In 1990, when the first edition of Patricia Hill Collins's Black Feminist Thought1 was published, I was a ten-year-old biracial black and white “blackgirl”2 whose white mother had recently fled her violent white boyfriend who regularly screamed at and about her “nigger baby” in an alcohol- and drug-induced haze. That same year I found myself resentfully attending Alateen meetings while my mom attended Al-Anon3; ashamedly wetting the bed during nightmares; indignantly tolerating our etched-on-Michigan's-highways transience between my uncle's in Melvindale, grandmother's in Detroit, and school in Redford; and stubbornly expressing the worst attitude I could conjure up as a fifth-grader. My little blackgirl self was wounded, fearful, angry, and assured by...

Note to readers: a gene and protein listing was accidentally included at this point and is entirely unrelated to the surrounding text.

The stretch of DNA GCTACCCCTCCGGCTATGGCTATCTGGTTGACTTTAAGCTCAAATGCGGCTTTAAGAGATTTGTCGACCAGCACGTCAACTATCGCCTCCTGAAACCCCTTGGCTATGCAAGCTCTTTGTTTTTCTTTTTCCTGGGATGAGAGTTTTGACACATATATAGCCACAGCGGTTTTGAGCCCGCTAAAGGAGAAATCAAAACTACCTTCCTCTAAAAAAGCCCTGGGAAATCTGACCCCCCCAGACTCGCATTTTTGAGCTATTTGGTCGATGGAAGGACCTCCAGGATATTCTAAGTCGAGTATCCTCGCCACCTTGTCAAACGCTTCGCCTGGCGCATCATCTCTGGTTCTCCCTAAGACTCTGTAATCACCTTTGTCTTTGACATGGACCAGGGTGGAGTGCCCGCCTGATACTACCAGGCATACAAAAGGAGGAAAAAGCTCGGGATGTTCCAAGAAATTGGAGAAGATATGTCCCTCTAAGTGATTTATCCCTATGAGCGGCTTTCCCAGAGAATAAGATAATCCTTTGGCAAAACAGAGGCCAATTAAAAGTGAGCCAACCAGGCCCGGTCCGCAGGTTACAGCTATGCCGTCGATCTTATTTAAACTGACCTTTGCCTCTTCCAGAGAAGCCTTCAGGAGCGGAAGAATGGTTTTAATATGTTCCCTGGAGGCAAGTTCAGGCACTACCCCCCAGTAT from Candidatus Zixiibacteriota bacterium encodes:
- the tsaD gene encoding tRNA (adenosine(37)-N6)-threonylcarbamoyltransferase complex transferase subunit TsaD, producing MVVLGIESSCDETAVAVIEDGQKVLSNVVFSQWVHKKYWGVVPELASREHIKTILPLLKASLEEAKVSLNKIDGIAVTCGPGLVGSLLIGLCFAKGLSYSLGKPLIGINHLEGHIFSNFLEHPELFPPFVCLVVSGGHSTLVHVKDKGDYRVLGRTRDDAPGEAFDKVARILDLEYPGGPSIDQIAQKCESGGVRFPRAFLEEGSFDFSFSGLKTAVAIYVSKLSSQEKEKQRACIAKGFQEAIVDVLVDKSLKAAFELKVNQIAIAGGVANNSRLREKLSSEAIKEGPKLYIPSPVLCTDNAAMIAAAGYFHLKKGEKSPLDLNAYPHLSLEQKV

Cultivating Promise and Possibility: Black Feminist Thought as an Innovative, Interdisciplinary, and International Framework
Rachel Alicia Griffin is Assistant Professor of Race and Communication in the Department of Communication at University of Utah. Correspondence to: Rachel Alicia Griffin, Department of Communication, University of Utah, Languages and Communication Building, 255 S. Central Campus Drive, Rm. 2400, Salt Lake City, UT 84112, USA. Email: email@example.com.
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Rachel Alicia Griffin; Cultivating Promise and Possibility: Black Feminist Thought as an Innovative, Interdisciplinary, and International Framework. Departures in Critical Qualitative Research 1 September 2016; 5 (3): 1–9. doi: https://doi.org/10.1525/dcqr.2016.5.3.1
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